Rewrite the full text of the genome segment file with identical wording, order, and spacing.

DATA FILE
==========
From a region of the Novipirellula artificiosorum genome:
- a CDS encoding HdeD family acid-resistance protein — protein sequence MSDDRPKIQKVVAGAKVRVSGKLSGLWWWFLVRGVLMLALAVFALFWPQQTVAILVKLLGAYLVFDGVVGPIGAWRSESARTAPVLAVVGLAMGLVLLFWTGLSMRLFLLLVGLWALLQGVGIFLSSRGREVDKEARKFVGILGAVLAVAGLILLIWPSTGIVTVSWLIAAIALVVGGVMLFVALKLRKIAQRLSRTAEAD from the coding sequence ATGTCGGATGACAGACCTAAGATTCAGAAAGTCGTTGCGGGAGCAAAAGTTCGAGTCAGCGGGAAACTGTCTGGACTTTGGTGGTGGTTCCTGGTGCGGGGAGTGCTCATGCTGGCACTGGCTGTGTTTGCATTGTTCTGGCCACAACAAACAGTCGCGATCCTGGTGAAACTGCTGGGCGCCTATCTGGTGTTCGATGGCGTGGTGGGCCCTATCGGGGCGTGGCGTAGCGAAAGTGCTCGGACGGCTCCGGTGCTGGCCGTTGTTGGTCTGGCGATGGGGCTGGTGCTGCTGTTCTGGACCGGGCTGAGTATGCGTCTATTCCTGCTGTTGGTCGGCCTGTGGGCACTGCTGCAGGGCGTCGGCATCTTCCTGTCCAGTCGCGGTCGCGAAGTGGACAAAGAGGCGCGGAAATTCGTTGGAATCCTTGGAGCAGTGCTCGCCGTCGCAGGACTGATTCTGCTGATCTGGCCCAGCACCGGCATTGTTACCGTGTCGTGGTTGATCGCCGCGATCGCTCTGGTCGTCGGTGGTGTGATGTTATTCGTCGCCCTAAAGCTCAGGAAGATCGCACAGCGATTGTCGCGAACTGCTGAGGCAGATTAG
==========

From a region of the Novipirellula artificiosorum genome:
- a CDS encoding HdeD family acid-resistance protein — protein sequence MSDDRPKIQKVVAGAKVRVSGKLSGLWWWFLVRGVLMLALAVFALFWPQQTVAILVKLLGAYLVFDGVVGPIGAWRSESARTAPVLAVVGLAMGLVLLFWTGLSMRLFLLLVGLWALLQGVGIFLSSRGREVDKEARKFVGILGAVLAVAGLILLIWPSTGIVTVSWLIAAIALVVGGVMLFVALKLRKIAQRLSRTAEAD from the coding sequence ATGTCGGATGACAGACCTAAGATTCAGAAAGTCGTTGCGGGAGCAAAAGTTCGAGTCAGCGGGAAACTGTCTGGACTTTGGTGGTGGTTCCTGGTGCGGGGAGTGCTCATGCTGGCACTGGCTGTGTTTGCATTGTTCTGGCCACAACAAACAGTCGCGATCCTGGTGAAACTGCTGGGCGCCTATCTGGTGTTCGATGGCGTGGTGGGCCCTATCGGGGCGTGGCGTAGCGAAAGTGCTCGGACGGCTCCGGTGCTGGCCGTTGTTGGTCTGGCGATGGGGCTGGTGCTGCTGTTCTGGACCGGGCTGAGTATGCGTCTATTCCTGCTGTTGGTCGGCCTGTGGGCACTGCTGCAGGGCGTCGGCATCTTCCTGTCCAGTCGCGGTCGCGAAGTGGACAAAGAGGCGCGGAAATTCGTTGGAATCCTTGGAGCAGTGCTCGCCGTCGCAGGACTGATTCTGCTGATCTGGCCCAGCACCGGCATTGTTACCGTGTCGTGGTTGATCGCCGCGATCGCTCTGGTCGTCGGTGGTGTGATGTTATTCGTCGCCCTAAAGCTCAGGAAGATCGCACAGCGATTGTCGCGAACTGCTGAGGCAGATTAG